Keystone XL is a zombie…we killed it before, and we’ll kill it again, but there’s a lot of work to be done–and for right now, we’ll be focusing on the funding.
The Trump Administration has approved permits for KXL, but the project still needs funding from the banks. If we stop that funding, we can stop Keystone XL. Seattle started a national movement by dropping Wells Fargo. We can do it again by promising to dump any bank that directly funds Keystone XL.
Because of the work we all did right after the project was approved, the City Council has approved a resolution that sets the City on the path of doing just that. Check back here soon for more news on how we plan to make this project as politically toxic as it is actually toxic to communities in Canada and around the world.
Key facts about KXL and tar sands:
- The production of oil from tar sands results in more than three times the greenhouse gas emissions of conventional oil production.
- Tar sands infrastructure locks us in to decades of those emissions–it’s so expensive and hard to stop & start that some tar sands projects have been kept running for years even though they’re losing money.
- Speaking of the dangers of climate change with regard to Keystone XL, NASA scientist James Hansen has said, “Phase-out of emissions from coal is itself an enormous challenge. However, if the tar sands are thrown into the mix it is essentially game over.”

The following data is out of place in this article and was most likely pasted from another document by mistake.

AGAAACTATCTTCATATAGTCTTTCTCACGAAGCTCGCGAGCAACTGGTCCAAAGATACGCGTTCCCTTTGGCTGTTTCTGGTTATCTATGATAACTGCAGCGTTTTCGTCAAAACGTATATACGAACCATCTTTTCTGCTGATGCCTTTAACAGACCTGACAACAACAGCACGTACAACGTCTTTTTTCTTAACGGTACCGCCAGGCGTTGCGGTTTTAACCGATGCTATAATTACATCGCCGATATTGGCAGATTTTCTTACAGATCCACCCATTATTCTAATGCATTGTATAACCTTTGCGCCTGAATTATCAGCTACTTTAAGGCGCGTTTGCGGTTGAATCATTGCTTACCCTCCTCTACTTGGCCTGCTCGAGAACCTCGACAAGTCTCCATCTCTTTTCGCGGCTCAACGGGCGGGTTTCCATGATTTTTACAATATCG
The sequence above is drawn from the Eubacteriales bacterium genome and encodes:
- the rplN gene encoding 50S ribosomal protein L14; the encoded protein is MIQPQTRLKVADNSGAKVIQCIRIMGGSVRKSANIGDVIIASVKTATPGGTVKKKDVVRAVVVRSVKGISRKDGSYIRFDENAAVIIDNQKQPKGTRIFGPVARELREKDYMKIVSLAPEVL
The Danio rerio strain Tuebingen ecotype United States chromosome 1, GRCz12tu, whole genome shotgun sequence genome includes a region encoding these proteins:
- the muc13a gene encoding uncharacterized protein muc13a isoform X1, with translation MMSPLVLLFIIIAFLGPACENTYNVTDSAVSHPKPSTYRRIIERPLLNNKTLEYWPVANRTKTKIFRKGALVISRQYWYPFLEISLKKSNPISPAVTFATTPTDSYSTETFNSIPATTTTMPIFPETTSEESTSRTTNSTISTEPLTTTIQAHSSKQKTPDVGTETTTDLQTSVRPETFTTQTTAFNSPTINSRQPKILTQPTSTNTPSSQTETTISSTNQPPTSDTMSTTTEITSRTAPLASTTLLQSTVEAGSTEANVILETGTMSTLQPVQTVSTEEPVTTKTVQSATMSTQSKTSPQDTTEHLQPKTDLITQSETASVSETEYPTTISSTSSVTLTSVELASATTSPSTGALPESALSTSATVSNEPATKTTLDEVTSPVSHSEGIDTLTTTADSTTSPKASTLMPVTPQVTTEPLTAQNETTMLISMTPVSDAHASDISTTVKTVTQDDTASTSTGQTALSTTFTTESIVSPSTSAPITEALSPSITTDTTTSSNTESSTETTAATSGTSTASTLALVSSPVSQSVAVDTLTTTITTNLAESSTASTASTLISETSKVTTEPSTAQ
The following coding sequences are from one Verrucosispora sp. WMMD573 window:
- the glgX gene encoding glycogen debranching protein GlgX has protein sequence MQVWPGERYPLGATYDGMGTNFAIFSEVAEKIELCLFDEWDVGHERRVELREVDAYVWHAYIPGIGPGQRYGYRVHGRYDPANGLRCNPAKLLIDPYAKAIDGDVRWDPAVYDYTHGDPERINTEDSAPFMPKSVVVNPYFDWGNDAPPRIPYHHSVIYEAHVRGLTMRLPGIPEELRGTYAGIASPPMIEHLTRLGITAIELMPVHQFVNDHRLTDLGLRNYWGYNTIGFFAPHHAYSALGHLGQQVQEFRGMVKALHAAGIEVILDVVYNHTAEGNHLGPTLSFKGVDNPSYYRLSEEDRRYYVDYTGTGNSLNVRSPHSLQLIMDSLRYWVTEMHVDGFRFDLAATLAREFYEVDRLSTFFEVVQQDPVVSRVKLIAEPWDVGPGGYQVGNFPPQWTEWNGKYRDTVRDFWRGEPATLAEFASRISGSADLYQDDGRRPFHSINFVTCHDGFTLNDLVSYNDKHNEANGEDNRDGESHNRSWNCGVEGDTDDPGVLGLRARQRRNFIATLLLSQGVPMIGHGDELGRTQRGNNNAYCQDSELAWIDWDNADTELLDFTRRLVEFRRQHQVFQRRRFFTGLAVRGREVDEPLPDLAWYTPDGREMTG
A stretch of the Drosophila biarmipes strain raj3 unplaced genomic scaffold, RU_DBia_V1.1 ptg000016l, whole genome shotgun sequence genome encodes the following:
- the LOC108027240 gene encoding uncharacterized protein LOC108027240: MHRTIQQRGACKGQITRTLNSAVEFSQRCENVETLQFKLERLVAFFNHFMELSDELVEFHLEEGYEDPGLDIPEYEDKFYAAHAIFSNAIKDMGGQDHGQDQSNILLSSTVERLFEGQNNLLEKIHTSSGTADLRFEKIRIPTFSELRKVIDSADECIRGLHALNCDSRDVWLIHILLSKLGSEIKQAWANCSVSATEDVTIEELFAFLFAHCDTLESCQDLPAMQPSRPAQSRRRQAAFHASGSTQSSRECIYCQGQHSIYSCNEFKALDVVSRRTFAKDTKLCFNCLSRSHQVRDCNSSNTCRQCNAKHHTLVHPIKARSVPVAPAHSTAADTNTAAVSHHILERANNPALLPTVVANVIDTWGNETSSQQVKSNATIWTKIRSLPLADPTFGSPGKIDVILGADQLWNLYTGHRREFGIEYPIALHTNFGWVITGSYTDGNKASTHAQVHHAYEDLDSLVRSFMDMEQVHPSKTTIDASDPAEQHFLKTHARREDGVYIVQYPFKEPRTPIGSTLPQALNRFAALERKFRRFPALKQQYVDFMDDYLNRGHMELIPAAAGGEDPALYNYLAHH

- Indigenous communities downwind and downstream of refineries using tar sands are exposed to chemicals even more toxic than those in conventional oil. These chemicals are also more prone to explosion and fire.
- KXL would carry 181 million metric tons of CO2 every year—more than 51 coal plants.
- TransCanada says that KXL will be the safest pipeline ever, but its original Keystone pipeline, which began operation in June 2010, had 12 spills in its first year—more than any other first-year pipeline.
- Over 100 First Nations and tribes have signed the Treaty Alliance against Expansion of the Tar Sands.
- The State Dept. has said that without KXL, Canada will find some other way to ship, such as oil-by-rail. But analyses by Reuters and industry insiders found that rail transport is too expensive; TransCanada has indicated that it needs KXL, “because the cost of moving oil by pipe is about half what it is to move by rail”. Without KXL, much of that carbon is likely to stay in the ground, where it belongs.
- If the tar sands industry moves forward with its existing plans we will lose a boreal forest equal to the size of Maine or of Scotland.
- 90% of the water used in tar sands mining ends up in the world’s largest toxic waste pits.